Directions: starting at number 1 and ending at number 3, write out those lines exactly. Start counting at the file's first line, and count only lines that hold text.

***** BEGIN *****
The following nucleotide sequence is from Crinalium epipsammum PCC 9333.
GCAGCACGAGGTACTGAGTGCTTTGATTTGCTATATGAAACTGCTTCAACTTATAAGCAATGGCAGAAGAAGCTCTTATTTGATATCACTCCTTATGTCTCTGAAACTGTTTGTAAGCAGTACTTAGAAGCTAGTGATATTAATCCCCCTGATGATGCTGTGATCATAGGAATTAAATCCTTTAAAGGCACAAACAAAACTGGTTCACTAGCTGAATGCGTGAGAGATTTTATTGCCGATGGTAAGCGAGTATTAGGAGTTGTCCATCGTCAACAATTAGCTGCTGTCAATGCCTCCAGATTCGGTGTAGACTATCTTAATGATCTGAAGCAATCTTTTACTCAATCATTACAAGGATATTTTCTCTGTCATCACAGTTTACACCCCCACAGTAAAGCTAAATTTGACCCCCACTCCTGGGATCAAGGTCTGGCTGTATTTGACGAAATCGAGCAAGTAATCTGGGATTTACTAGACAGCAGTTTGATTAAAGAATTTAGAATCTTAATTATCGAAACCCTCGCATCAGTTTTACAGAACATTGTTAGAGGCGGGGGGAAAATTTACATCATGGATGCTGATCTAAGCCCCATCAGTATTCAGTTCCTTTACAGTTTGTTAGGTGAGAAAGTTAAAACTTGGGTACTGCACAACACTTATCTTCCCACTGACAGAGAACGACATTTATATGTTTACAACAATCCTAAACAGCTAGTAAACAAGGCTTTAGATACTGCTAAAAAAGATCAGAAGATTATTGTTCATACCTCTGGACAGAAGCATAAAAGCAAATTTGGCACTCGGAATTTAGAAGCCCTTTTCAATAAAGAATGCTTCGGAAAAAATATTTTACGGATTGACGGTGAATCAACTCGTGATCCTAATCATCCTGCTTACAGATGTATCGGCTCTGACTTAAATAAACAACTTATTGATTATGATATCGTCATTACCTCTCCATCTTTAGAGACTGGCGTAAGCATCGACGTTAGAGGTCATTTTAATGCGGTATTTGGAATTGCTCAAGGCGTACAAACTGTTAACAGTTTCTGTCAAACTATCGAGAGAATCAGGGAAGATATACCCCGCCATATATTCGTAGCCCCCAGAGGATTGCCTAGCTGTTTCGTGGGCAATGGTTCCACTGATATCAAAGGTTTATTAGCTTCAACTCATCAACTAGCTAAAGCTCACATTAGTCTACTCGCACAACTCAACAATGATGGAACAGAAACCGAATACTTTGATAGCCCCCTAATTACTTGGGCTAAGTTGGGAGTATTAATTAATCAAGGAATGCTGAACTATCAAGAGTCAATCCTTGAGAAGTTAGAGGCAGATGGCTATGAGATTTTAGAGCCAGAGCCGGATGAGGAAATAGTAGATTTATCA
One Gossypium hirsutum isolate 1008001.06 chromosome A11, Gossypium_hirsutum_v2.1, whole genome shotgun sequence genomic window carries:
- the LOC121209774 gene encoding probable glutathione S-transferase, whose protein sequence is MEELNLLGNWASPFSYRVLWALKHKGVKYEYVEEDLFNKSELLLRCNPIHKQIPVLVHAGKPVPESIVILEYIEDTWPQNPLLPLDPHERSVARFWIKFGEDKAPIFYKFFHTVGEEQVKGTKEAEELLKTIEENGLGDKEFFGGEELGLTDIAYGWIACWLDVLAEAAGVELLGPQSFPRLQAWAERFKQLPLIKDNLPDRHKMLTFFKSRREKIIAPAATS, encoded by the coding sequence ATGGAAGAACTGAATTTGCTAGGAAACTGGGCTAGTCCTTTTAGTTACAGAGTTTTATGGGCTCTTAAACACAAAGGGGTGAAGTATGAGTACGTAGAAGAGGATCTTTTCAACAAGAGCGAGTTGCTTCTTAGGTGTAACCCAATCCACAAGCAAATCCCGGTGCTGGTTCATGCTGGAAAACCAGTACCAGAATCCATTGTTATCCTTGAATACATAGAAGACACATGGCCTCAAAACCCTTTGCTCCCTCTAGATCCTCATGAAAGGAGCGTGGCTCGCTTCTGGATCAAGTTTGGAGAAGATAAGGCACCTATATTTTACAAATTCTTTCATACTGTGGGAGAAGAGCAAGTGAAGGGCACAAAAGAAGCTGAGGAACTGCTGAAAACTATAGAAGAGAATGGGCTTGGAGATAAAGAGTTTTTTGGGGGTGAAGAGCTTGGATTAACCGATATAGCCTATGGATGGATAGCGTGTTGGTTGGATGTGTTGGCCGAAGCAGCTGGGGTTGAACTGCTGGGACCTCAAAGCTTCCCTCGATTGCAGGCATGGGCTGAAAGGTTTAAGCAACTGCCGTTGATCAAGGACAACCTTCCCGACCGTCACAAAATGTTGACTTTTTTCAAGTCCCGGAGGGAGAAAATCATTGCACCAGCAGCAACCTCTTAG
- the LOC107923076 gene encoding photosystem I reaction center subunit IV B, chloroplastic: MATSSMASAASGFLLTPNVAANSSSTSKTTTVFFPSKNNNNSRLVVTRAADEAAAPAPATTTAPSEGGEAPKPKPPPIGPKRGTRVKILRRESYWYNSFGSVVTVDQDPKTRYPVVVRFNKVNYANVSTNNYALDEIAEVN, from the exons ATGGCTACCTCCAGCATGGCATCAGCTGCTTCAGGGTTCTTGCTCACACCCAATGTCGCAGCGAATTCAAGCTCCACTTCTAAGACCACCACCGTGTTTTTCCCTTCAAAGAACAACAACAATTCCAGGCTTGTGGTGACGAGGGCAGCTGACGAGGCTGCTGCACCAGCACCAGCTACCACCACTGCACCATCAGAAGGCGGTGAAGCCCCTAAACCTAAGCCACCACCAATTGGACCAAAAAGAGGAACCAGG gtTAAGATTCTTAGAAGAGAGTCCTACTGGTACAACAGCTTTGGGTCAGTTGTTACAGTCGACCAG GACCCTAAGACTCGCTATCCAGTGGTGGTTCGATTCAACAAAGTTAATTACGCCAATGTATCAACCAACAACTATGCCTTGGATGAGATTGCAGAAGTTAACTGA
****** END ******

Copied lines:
The following nucleotide sequence is from Crinalium epipsammum PCC 9333.
GCAGCACGAGGTACTGAGTGCTTTGATTTGCTATATGAAACTGCTTCAACTTATAAGCAATGGCAGAAGAAGCTCTTATTTGATATCACTCCTTATGTCTCTGAAACTGTTTGTAAGCAGTACTTAGAAGCTAGTGATATTAATCCCCCTGATGATGCTGTGATCATAGGAATTAAATCCTTTAAAGGCACAAACAAAACTGGTTCACTAGCTGAATGCGTGAGAGATTTTATTGCCGATGGTAAGCGAGTATTAGGAGTTGTCCATCGTCAACAATTAGCTGCTGTCAATGCCTCCAGATTCGGTGTAGACTATCTTAATGATCTGAAGCAATCTTTTACTCAATCATTACAAGGATATTTTCTCTGTCATCACAGTTTACACCCCCACAGTAAAGCTAAATTTGACCCCCACTCCTGGGATCAAGGTCTGGCTGTATTTGACGAAATCGAGCAAGTAATCTGGGATTTACTAGACAGCAGTTTGATTAAAGAATTTAGAATCTTAATTATCGAAACCCTCGCATCAGTTTTACAGAACATTGTTAGAGGCGGGGGGAAAATTTACATCATGGATGCTGATCTAAGCCCCATCAGTATTCAGTTCCTTTACAGTTTGTTAGGTGAGAAAGTTAAAACTTGGGTACTGCACAACACTTATCTTCCCACTGACAGAGAACGACATTTATATGTTTACAACAATCCTAAACAGCTAGTAAACAAGGCTTTAGATACTGCTAAAAAAGATCAGAAGATTATTGTTCATACCTCTGGACAGAAGCATAAAAGCAAATTTGGCACTCGGAATTTAGAAGCCCTTTTCAATAAAGAATGCTTCGGAAAAAATATTTTACGGATTGACGGTGAATCAACTCGTGATCCTAATCATCCTGCTTACAGATGTATCGGCTCTGACTTAAATAAACAACTTATTGATTATGATATCGTCATTACCTCTCCATCTTTAGAGACTGGCGTAAGCATCGACGTTAGAGGTCATTTTAATGCGGTATTTGGAATTGCTCAAGGCGTACAAACTGTTAACAGTTTCTGTCAAACTATCGAGAGAATCAGGGAAGATATACCCCGCCATATATTCGTAGCCCCCAGAGGATTGCCTAGCTGTTTCGTGGGCAATGGTTCCACTGATATCAAAGGTTTATTAGCTTCAACTCATCAACTAGCTAAAGCTCACATTAGTCTACTCGCACAACTCAACAATGATGGAACAGAAACCGAATACTTTGATAGCCCCCTAATTACTTGGGCTAAGTTGGGAGTATTAATTAATCAAGGAATGCTGAACTATCAAGAGTCAATCCTTGAGAAGTTAGAGGCAGATGGCTATGAGATTTTAGAGCCAGAGCCGGATGAGGAAATAGTAGATTTATCA
One Gossypium hirsutum isolate 1008001.06 chromosome A11, Gossypium_hirsutum_v2.1, whole genome shotgun sequence genomic window carries: